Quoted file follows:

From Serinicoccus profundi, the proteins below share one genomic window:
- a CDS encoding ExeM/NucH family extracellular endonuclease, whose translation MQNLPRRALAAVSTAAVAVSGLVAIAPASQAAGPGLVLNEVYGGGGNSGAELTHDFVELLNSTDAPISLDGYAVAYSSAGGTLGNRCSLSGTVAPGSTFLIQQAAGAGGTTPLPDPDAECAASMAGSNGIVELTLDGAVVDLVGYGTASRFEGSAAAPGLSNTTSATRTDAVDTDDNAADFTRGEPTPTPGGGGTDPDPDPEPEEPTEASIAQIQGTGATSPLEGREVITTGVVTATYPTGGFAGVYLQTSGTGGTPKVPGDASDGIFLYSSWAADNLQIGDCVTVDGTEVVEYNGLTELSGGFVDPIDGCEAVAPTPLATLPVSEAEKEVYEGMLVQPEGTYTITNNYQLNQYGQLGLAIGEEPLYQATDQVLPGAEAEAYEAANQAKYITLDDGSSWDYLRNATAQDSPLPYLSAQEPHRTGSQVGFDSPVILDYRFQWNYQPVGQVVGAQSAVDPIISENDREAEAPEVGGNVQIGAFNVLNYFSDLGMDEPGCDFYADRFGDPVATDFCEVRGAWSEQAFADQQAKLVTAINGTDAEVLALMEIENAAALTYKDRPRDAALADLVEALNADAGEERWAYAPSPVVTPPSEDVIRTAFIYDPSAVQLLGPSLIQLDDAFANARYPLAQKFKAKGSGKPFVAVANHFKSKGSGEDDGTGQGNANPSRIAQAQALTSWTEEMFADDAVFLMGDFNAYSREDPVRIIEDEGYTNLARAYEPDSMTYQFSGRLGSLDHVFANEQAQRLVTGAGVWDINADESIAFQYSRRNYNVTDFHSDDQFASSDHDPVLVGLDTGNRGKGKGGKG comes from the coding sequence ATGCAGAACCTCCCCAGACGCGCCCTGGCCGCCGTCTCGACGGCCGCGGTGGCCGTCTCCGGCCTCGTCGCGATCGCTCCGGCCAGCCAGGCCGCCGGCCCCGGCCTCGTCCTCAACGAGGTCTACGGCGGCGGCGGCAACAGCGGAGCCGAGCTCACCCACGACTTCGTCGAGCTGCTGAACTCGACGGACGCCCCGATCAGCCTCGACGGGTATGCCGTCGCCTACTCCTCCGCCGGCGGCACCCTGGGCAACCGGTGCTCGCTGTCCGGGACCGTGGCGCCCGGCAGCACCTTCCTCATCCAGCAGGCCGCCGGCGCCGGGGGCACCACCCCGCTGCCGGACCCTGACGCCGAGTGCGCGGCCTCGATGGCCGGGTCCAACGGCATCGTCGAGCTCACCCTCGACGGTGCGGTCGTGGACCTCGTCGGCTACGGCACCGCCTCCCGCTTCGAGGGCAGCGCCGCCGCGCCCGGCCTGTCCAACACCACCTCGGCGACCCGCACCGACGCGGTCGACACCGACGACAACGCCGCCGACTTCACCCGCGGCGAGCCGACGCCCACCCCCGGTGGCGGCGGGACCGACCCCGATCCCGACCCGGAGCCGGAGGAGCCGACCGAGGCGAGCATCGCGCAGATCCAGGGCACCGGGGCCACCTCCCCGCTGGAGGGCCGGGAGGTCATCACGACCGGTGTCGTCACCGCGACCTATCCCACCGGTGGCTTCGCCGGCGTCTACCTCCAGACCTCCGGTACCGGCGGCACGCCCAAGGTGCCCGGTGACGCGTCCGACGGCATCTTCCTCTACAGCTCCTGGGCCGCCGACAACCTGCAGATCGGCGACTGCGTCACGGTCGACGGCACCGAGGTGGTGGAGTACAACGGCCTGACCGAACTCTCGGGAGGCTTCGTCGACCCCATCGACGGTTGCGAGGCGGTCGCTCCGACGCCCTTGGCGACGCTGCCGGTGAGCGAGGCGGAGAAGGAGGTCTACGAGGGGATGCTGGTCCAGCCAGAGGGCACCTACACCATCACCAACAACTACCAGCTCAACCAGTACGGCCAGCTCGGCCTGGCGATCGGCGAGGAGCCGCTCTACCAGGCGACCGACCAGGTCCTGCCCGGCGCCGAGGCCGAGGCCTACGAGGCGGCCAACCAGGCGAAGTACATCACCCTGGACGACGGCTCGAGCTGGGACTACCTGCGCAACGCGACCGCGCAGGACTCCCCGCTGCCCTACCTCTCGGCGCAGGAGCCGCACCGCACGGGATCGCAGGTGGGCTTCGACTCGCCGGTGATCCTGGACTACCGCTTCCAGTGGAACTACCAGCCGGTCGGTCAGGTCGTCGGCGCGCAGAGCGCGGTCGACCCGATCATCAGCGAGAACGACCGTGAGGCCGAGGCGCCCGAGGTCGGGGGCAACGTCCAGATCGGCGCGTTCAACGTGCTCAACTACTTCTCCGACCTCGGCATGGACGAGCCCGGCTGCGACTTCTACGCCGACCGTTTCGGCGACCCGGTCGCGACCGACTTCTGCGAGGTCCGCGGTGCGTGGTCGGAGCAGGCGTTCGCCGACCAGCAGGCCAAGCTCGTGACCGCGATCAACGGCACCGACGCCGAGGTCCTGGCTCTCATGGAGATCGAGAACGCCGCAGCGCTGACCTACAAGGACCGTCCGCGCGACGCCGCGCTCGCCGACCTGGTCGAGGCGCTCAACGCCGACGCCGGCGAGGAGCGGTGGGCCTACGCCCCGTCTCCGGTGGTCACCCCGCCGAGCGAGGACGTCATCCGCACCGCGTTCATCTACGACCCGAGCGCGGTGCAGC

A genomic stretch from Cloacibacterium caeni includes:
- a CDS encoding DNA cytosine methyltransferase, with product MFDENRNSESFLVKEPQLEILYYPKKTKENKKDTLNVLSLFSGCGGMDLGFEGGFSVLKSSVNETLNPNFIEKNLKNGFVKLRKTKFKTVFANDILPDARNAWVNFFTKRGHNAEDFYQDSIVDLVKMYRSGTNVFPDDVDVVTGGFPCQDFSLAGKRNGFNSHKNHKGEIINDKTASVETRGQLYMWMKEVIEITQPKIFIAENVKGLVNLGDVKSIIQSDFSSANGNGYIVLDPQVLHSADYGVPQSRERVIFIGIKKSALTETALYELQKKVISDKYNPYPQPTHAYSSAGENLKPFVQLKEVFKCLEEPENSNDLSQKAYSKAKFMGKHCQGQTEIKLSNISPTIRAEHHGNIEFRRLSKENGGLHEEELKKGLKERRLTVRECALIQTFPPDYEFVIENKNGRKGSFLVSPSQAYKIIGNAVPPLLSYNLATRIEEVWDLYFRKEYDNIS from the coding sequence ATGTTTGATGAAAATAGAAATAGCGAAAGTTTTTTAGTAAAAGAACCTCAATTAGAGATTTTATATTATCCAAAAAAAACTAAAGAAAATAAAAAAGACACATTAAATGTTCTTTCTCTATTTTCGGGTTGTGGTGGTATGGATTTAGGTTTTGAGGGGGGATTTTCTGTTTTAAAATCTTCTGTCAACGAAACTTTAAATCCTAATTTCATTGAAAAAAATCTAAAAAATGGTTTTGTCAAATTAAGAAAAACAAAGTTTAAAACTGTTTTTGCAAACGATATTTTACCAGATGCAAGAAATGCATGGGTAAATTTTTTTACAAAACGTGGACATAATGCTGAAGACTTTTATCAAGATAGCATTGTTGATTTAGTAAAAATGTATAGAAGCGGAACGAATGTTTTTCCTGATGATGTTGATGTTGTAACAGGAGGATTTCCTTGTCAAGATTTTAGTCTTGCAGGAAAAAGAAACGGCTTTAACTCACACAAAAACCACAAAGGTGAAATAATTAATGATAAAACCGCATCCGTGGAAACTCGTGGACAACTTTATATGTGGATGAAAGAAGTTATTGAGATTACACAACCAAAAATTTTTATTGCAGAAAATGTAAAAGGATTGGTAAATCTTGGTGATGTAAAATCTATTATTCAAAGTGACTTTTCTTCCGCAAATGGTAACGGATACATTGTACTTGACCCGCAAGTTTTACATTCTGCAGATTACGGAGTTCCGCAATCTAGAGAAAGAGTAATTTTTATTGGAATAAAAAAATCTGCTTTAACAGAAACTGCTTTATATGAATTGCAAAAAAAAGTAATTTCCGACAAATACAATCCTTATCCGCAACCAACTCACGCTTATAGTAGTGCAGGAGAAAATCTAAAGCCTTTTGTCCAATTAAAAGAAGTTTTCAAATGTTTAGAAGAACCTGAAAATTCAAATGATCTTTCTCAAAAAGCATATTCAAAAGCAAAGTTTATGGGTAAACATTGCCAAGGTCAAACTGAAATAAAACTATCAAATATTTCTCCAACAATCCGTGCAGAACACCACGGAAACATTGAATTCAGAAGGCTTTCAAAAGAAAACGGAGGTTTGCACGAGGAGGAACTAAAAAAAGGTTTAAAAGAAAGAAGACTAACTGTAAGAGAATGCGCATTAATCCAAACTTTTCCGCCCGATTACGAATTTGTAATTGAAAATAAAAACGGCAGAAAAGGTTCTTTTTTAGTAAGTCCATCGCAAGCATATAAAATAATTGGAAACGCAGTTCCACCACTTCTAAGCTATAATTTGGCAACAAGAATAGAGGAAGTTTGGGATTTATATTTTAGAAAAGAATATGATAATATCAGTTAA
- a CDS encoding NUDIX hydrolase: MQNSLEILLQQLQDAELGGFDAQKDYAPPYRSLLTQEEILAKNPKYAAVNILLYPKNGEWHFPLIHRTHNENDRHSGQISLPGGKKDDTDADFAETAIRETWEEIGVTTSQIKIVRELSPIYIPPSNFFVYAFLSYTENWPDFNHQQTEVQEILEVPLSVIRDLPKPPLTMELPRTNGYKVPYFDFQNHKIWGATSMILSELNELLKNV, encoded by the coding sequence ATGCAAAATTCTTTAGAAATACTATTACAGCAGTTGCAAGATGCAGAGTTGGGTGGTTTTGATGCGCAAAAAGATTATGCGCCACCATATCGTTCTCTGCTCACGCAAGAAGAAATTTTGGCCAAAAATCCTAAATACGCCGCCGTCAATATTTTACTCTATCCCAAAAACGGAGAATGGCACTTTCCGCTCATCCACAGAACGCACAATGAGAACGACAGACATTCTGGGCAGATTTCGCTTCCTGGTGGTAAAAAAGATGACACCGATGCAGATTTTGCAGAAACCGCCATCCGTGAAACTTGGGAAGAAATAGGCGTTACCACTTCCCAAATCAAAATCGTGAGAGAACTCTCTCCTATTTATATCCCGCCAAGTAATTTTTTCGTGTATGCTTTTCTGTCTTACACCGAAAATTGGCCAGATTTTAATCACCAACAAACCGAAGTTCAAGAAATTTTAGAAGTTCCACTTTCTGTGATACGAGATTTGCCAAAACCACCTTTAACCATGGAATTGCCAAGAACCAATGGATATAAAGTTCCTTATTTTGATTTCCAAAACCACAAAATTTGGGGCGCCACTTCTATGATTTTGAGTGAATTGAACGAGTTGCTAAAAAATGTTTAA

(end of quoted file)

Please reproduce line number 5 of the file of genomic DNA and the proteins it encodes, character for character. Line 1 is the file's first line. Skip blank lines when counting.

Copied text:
- a CDS encoding NUDIX hydrolase: MQNSLEILLQQLQDAELGGFDAQKDYAPPYRSLLTQEEILAKNPKYAAVNILLYPKNGEWHFPLIHRTHNENDRHSGQISLPGGKKDDTDADFAETAIRETWEEIGVTTSQIKIVRELSPIYIPPSNFFVYAFLSYTENWPDFNHQQTEVQEILEVPLSVIRDLPKPPLTMELPRTNGYKVPYFDFQNHKIWGATSMILSELNELLKNV, encoded by the coding sequence ATGCAAAATTCTTTAGAAATACTATTACAGCAGTTGCAAGATGCAGAGTTGGGTGGTTTTGATGCGCAAAAAGATTATGCGCCACCATATCGTTCTCTGCTCACGCAAGAAGAAATTTTGGCCAAAAATCCTAAATACGCCGCCGTCAATATTTTACTCTATCCCAAAAACGGAGAATGGCACTTTCCGCTCATCCACAGAACGCACAATGAGAACGACAGACATTCTGGGCAGATTTCGCTTCCTGGTGGTAAAAAAGATGACACCGATGCAGATTTTGCAGAAACCGCCATCCGTGAAACTTGGGAAGAAATAGGCGTTACCACTTCCCAAATCAAAATCGTGAGAGAACTCTCTCCTATTTATATCCCGCCAAGTAATTTTTTCGTGTATGCTTTTCTGTCTTACACCGAAAATTGGCCAGATTTTAATCACCAACAAACCGAAGTTCAAGAAATTTTAGAAGTTCCACTTTCTGTGATACGAGATTTGCCAAAACCACCTTTAACCATGGAATTGCCAAGAACCAATGGATATAAAGTTCCTTATTTTGATTTCCAAAACCACAAAATTTGGGGCGCCACTTCTATGATTTTGAGTGAATTGAACGAGTTGCTAAAAAATGTTTAA